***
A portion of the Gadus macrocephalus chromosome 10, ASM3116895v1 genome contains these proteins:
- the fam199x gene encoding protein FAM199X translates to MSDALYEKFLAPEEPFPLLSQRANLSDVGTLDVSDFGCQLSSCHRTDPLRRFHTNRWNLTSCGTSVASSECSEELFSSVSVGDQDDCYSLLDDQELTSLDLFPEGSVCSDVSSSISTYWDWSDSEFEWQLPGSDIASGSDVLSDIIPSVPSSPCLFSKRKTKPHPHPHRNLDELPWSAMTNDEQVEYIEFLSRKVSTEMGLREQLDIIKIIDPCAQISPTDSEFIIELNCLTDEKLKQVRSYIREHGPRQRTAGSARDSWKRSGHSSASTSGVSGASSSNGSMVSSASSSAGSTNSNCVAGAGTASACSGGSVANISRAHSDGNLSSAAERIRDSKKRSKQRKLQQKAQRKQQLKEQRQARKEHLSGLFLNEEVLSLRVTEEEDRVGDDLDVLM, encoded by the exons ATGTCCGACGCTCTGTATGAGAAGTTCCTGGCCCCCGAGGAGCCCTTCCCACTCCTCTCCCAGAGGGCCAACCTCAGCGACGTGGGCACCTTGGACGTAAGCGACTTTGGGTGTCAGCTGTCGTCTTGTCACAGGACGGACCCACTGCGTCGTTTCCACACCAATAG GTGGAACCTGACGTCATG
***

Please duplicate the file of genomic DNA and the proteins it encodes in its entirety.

A portion of the Gadus macrocephalus chromosome 10, ASM3116895v1 genome contains these proteins:
- the fam199x gene encoding protein FAM199X translates to MSDALYEKFLAPEEPFPLLSQRANLSDVGTLDVSDFGCQLSSCHRTDPLRRFHTNRWNLTSCGTSVASSECSEELFSSVSVGDQDDCYSLLDDQELTSLDLFPEGSVCSDVSSSISTYWDWSDSEFEWQLPGSDIASGSDVLSDIIPSVPSSPCLFSKRKTKPHPHPHRNLDELPWSAMTNDEQVEYIEFLSRKVSTEMGLREQLDIIKIIDPCAQISPTDSEFIIELNCLTDEKLKQVRSYIREHGPRQRTAGSARDSWKRSGHSSASTSGVSGASSSNGSMVSSASSSAGSTNSNCVAGAGTASACSGGSVANISRAHSDGNLSSAAERIRDSKKRSKQRKLQQKAQRKQQLKEQRQARKEHLSGLFLNEEVLSLRVTEEEDRVGDDLDVLM, encoded by the exons ATGTCCGACGCTCTGTATGAGAAGTTCCTGGCCCCCGAGGAGCCCTTCCCACTCCTCTCCCAGAGGGCCAACCTCAGCGACGTGGGCACCTTGGACGTAAGCGACTTTGGGTGTCAGCTGTCGTCTTGTCACAGGACGGACCCACTGCGTCGTTTCCACACCAATAG GTGGAACCTGACGTCATG